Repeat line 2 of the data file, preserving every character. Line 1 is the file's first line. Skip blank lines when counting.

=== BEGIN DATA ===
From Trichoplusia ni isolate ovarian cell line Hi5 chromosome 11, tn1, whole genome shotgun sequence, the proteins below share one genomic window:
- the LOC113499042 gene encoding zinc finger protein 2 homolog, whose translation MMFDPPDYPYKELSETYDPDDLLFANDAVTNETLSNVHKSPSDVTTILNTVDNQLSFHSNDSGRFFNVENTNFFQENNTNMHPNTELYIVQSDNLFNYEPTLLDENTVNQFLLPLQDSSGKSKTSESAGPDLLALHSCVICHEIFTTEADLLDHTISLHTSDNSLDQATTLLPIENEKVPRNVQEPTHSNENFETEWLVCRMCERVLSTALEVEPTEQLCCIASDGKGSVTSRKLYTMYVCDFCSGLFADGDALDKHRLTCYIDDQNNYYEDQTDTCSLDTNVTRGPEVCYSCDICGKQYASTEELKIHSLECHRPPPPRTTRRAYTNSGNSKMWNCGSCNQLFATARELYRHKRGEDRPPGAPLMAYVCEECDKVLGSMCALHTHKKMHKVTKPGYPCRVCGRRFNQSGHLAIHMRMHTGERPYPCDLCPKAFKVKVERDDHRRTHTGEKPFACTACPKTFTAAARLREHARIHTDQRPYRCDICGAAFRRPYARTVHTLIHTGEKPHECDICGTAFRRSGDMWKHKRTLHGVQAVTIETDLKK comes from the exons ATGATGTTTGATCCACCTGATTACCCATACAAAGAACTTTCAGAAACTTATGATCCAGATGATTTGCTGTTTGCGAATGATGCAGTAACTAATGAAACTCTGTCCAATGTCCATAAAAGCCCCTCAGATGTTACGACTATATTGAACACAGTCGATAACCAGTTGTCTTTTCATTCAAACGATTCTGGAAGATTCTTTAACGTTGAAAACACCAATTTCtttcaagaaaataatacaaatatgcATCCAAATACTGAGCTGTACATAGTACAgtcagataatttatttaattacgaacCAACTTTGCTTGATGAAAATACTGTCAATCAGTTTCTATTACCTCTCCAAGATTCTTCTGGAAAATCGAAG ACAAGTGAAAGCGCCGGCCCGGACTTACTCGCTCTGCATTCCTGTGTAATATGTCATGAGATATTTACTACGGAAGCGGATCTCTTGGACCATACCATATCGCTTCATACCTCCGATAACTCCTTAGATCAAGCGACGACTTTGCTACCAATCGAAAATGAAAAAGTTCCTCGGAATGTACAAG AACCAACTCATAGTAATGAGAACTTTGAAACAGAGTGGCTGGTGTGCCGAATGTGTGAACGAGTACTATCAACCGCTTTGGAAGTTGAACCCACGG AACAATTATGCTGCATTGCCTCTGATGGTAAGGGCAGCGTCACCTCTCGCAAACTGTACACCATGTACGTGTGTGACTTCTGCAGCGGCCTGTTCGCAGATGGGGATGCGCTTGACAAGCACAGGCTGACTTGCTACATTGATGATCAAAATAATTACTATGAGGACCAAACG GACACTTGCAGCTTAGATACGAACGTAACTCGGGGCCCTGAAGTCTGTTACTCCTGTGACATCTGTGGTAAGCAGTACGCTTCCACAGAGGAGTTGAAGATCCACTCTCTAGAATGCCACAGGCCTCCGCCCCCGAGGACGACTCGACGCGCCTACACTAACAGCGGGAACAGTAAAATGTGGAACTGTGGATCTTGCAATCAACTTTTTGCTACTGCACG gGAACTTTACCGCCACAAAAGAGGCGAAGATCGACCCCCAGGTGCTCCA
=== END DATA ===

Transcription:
- the LOC113499042 gene encoding zinc finger protein 2 homolog, whose translation MMFDPPDYPYKELSETYDPDDLLFANDAVTNETLSNVHKSPSDVTTILNTVDNQLSFHSNDSGRFFNVENTNFFQENNTNMHPNTELYIVQSDNLFNYEPTLLDENTVNQFLLPLQDSSGKSKTSESAGPDLLALHSCVICHEIFTTEADLLDHTISLHTSDNSLDQATTLLPIENEKVPRNVQEPTHSNENFETEWLVCRMCERVLSTALEVEPTEQLCCIASDGKGSVTSRKLYTMYVCDFCSGLFADGDALDKHRLTCYIDDQNNYYEDQTDTCSLDTNVTRGPEVCYSCDICGKQYASTEELKIHSLECHRPPPPRTTRRAYTNSGNSKMWNCGSCNQLFATARELYRHKRGEDRPPGAPLMAYVCEECDKVLGSMCALHTHKKMHKVTKPGYPCRVCGRRFNQSGHLAIHMRMHTGERPYPCDLCPKAFKVKVERDDHRRTHTGEKPFACTACPKTFTAAARLREHARIHTDQRPYRCDICGAAFRRPYARTVHTLIHTGEKPHECDICGTAFRRSGDMWKHKRTLHGVQAVTIETDLKK comes from the exons ATGATGTTTGATCCACCTGATTACCCATACAAAGAACTTTCAGAAACTTATGATCCAGATGATTTGCTGTTTGCGAATGATGCAGTAACTAATGAAACTCTGTCCAATGTCCATAAAAGCCCCTCAGATGTTACGACTATATTGAACACAGTCGATAACCAGTTGTCTTTTCATTCAAACGATTCTGGAAGATTCTTTAACGTTGAAAACACCAATTTCtttcaagaaaataatacaaatatgcATCCAAATACTGAGCTGTACATAGTACAgtcagataatttatttaattacgaacCAACTTTGCTTGATGAAAATACTGTCAATCAGTTTCTATTACCTCTCCAAGATTCTTCTGGAAAATCGAAG ACAAGTGAAAGCGCCGGCCCGGACTTACTCGCTCTGCATTCCTGTGTAATATGTCATGAGATATTTACTACGGAAGCGGATCTCTTGGACCATACCATATCGCTTCATACCTCCGATAACTCCTTAGATCAAGCGACGACTTTGCTACCAATCGAAAATGAAAAAGTTCCTCGGAATGTACAAG AACCAACTCATAGTAATGAGAACTTTGAAACAGAGTGGCTGGTGTGCCGAATGTGTGAACGAGTACTATCAACCGCTTTGGAAGTTGAACCCACGG AACAATTATGCTGCATTGCCTCTGATGGTAAGGGCAGCGTCACCTCTCGCAAACTGTACACCATGTACGTGTGTGACTTCTGCAGCGGCCTGTTCGCAGATGGGGATGCGCTTGACAAGCACAGGCTGACTTGCTACATTGATGATCAAAATAATTACTATGAGGACCAAACG GACACTTGCAGCTTAGATACGAACGTAACTCGGGGCCCTGAAGTCTGTTACTCCTGTGACATCTGTGGTAAGCAGTACGCTTCCACAGAGGAGTTGAAGATCCACTCTCTAGAATGCCACAGGCCTCCGCCCCCGAGGACGACTCGACGCGCCTACACTAACAGCGGGAACAGTAAAATGTGGAACTGTGGATCTTGCAATCAACTTTTTGCTACTGCACG gGAACTTTACCGCCACAAAAGAGGCGAAGATCGACCCCCAGGTGCTCCA